• Improved efficiency of microcrystalline silicon thin film solar cells with wide band-gap CdS buffer layer

      Jabeen, Maria; Haxha, Shyqyri; Charlton, Martin D.B.; University of Bedfordshire; University of Southampton (Institute of Electrical and Electronics Engineers (IEEE), 2017-12-01)
      In this paper, we have reported a new structure based upon an optical simulation of maximum light trapping and management in microcrystalline silicon thin film solar cells by using multi texture schemes and introducing an n-type cadmium sulphide (CdS) buffer layer with the goal of extreme light coupling and absorption in silicon absorber layer. Photon absorption was improved by optimising the front and back texturing of transparent conductive oxide (TCO) layers and variation in buffer layer thickness. We have demonstrated that light trapping can be improved with proposed geometry of 1μm thick crystalline silicon absorber layer below a thin layer of wide band gap material. We have improved the short circuit current densities by 1.35mA/cm2 resulting in a total short circuit current of 25 mA/cm2 and conversion efficiency of 9% with the addition of CdS buffer layer and multi textures, under global AM1.5 conditions. In this study, we have used 2 Dimensional Full Vectorial Finite Element (2DFVFEM) to design and optimize the proposed light propagation in solar cell structure configuration. Our simulation results show that interface morphology of CdS layer thickness and textures with different aspect and ratios have the most prominent influence on solar cell performance in terms of both short circuit current and quantum efficiency.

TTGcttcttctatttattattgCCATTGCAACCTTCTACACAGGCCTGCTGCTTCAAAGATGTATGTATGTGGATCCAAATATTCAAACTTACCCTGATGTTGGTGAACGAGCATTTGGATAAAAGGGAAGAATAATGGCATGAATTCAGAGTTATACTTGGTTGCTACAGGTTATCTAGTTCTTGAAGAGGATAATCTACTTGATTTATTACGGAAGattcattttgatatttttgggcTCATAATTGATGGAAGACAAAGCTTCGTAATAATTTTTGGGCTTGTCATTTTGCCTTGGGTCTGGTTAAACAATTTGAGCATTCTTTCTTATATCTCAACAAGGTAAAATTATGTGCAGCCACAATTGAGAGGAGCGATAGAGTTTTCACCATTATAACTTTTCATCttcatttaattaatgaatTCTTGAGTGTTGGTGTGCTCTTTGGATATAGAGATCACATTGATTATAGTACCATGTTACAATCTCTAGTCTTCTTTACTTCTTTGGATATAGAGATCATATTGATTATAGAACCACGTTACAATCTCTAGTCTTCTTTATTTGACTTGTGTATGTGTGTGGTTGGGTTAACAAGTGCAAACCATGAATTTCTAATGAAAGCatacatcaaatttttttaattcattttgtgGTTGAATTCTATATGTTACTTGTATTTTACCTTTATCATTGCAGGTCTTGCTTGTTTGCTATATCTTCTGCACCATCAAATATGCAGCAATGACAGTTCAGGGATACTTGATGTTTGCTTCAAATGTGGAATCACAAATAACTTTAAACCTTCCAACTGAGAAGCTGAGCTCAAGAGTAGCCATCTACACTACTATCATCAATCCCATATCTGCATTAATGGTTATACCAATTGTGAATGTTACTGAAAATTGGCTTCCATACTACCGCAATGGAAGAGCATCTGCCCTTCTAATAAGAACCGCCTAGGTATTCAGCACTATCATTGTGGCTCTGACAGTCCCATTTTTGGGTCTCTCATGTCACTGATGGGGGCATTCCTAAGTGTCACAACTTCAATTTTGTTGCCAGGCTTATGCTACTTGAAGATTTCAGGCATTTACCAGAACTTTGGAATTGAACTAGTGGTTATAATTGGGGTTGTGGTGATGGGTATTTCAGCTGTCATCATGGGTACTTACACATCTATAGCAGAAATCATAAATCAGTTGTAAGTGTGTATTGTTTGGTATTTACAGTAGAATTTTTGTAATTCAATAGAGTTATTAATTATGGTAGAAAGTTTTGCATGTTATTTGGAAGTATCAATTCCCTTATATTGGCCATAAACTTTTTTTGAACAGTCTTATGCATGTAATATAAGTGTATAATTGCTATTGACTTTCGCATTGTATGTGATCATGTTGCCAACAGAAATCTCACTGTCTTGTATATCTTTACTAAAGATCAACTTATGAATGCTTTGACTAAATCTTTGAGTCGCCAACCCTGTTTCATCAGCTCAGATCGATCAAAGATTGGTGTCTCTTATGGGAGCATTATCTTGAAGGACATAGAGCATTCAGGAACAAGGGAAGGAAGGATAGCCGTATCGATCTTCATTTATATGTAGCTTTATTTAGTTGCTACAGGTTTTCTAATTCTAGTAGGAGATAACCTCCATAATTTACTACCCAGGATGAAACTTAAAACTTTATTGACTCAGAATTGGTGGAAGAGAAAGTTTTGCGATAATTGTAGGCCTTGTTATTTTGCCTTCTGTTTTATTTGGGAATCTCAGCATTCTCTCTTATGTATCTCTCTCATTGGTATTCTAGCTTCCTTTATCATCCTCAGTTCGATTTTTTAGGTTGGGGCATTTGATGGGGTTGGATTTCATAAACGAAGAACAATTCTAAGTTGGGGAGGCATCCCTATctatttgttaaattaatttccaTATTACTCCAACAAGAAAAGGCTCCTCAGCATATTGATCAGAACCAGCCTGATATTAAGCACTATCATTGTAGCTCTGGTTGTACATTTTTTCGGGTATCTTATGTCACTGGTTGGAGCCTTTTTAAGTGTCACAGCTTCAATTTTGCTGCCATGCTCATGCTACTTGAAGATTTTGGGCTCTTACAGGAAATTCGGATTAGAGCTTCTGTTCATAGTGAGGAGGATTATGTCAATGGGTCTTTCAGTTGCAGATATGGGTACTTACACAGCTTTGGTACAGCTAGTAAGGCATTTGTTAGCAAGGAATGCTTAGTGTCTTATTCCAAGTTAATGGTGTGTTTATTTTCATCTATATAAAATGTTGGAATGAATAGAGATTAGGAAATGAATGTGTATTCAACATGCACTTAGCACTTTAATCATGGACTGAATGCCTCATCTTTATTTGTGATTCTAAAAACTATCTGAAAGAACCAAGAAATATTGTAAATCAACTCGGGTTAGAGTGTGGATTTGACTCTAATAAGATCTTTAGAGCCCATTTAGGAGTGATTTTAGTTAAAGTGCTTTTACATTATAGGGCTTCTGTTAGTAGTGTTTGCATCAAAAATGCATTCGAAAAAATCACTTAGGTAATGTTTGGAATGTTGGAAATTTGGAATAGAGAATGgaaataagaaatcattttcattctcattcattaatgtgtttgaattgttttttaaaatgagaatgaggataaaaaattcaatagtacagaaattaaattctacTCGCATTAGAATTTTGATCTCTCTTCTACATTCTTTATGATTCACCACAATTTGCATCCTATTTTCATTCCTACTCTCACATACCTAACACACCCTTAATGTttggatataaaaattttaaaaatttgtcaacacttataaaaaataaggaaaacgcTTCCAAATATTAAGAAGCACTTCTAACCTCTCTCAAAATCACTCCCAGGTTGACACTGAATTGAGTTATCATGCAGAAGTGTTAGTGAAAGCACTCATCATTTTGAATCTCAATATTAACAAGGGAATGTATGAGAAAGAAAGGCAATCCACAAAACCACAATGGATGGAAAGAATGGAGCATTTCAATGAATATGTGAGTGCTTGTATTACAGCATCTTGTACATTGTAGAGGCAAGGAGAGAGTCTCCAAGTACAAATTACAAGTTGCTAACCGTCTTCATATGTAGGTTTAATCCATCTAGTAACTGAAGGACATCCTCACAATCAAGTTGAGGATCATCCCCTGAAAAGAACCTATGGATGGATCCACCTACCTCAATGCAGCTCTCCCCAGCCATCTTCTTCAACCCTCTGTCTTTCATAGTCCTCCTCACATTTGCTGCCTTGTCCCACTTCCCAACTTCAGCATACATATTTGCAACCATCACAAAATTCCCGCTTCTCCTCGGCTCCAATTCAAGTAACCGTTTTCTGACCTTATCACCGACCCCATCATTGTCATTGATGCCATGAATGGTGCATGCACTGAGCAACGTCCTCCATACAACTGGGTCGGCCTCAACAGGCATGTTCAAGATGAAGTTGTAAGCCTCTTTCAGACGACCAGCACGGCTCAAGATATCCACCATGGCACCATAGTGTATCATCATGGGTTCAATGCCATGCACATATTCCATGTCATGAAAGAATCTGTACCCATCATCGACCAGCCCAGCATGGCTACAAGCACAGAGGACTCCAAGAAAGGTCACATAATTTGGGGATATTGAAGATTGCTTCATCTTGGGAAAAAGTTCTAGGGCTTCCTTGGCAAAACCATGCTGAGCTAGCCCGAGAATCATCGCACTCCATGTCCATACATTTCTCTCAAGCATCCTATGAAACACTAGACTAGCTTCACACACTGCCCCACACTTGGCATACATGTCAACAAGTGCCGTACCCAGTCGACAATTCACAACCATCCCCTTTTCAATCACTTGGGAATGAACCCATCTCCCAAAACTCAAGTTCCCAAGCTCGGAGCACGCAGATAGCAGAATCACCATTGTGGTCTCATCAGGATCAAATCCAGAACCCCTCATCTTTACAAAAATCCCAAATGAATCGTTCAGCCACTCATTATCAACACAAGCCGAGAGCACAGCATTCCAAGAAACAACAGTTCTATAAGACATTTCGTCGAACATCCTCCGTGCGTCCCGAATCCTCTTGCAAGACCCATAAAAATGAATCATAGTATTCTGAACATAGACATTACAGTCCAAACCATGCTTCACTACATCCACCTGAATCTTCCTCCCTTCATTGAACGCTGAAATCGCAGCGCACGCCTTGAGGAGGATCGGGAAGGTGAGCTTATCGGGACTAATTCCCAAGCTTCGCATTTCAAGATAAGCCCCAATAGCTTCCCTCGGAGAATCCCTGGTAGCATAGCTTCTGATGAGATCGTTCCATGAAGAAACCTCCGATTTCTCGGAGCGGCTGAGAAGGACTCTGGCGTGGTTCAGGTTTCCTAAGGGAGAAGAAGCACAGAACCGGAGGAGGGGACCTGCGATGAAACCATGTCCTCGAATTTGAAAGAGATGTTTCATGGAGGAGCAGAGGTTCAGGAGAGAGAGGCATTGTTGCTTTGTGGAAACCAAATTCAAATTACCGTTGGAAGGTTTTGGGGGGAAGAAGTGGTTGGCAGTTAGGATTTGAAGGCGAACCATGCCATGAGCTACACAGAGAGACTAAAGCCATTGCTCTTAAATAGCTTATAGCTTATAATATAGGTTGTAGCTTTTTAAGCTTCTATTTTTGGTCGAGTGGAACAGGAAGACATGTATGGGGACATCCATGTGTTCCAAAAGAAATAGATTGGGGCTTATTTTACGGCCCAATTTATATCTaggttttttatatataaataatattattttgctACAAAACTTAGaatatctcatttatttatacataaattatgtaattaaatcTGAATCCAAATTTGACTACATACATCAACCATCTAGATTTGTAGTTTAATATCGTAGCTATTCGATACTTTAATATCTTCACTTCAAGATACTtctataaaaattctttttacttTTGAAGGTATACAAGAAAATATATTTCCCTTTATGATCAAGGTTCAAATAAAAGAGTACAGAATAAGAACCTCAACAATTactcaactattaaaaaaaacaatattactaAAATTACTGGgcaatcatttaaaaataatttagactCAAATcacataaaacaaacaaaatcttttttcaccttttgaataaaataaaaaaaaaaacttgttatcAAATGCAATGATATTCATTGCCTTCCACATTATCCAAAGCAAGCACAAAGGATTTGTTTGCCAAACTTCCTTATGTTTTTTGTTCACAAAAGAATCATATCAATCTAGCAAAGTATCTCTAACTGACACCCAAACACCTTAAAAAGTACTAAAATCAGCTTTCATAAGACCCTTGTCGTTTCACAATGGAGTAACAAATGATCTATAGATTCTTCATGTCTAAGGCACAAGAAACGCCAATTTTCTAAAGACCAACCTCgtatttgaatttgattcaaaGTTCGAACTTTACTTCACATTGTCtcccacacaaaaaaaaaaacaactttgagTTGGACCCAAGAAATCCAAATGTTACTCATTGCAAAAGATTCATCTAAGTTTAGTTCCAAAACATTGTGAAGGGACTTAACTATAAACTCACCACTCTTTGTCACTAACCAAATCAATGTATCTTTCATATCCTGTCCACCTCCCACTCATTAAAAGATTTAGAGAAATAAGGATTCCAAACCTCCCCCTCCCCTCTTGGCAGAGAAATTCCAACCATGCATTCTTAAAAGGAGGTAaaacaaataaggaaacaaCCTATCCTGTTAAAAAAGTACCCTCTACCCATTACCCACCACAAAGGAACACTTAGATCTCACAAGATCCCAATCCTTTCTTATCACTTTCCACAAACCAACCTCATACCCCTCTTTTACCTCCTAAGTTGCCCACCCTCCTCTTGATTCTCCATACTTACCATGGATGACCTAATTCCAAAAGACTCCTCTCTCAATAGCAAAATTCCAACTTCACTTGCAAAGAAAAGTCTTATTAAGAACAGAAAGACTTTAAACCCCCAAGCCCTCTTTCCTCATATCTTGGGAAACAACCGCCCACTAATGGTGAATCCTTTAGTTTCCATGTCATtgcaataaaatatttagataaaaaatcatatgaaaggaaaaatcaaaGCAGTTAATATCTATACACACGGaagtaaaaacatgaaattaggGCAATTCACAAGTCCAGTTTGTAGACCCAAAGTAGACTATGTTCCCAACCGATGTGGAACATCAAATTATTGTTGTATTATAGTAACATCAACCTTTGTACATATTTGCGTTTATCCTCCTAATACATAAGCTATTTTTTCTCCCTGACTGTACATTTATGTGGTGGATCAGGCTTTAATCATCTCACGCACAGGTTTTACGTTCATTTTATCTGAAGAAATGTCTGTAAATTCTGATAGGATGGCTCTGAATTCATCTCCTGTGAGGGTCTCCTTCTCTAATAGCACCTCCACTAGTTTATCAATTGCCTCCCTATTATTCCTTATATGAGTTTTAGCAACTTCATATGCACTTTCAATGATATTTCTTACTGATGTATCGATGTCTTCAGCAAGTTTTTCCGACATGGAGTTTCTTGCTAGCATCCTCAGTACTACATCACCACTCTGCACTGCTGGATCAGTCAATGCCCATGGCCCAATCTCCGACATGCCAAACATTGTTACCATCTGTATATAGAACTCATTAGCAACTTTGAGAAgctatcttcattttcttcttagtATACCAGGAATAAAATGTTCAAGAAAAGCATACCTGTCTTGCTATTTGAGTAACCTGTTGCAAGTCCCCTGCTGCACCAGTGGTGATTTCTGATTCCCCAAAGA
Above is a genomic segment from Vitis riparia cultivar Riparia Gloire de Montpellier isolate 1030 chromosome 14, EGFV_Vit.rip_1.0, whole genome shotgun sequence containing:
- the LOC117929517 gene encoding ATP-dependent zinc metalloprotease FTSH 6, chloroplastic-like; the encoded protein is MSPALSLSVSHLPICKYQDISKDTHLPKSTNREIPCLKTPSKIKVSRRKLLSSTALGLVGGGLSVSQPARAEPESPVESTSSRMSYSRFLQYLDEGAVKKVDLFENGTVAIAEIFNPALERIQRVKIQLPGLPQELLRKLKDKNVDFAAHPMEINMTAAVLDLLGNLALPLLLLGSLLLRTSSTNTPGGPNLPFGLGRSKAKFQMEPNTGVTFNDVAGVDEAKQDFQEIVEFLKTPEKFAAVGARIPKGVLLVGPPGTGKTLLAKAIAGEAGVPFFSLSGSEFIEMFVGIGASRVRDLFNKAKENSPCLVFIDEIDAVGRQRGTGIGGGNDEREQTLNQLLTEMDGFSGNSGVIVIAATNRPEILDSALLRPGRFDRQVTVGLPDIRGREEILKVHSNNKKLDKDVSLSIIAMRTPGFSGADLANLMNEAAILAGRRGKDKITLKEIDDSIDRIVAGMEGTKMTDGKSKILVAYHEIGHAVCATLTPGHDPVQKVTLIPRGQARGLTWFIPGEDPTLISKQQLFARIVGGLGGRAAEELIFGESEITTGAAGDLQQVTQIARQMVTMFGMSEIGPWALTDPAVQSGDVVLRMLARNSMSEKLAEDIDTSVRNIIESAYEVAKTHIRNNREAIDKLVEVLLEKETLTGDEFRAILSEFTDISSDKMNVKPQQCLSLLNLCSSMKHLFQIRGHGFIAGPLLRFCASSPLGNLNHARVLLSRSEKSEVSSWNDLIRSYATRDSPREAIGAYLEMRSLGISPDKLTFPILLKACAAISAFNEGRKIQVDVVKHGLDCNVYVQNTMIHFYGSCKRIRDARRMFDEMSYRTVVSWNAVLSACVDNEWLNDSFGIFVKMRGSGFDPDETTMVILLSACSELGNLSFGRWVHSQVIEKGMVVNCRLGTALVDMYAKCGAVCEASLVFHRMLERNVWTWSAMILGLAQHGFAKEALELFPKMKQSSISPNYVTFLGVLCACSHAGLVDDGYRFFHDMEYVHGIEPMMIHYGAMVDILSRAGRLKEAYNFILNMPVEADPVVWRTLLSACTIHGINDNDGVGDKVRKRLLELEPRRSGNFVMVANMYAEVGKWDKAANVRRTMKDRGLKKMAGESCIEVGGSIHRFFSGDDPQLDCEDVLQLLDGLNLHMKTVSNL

• Optical based noninvasive glucose monitoring sensor prototype

      Haxha, Shyqyri; Jhoja, Jaspreet; University of Bedfordshire (IEEE, 2016-12-13)
      Diabetes mellitus claims millions of lives every year. It affects the body in various ways by leading to many serious illnesses and premature mortality. Heart and kidney diseases, which are caused by diabetes, are increasing at an alarming rate. In this paper, we report a study of a noninvasive measurement technique to determine the glucose levels in the human body. Current existing methods to quantify the glucose level in the blood are predominantly invasive that involve taking the blood samples using finger pricking. In this paper, we report a spectroscopy-based noninvasive glucose monitoring system to measure glucose concentration. Near-infrared transmission spectroscopy is used and in vitro experiments are conducted, as well as in vivo. Our experimental study confirms a correlation between the sensor output voltage and glucose concentration levels. We report a low-cost prototype of spectroscopy-based noninvasive glucose monitoring system that demonstrates promising results in vitro and establishes a relationship between the optical signals and the changing levels of blood–glucose concentration.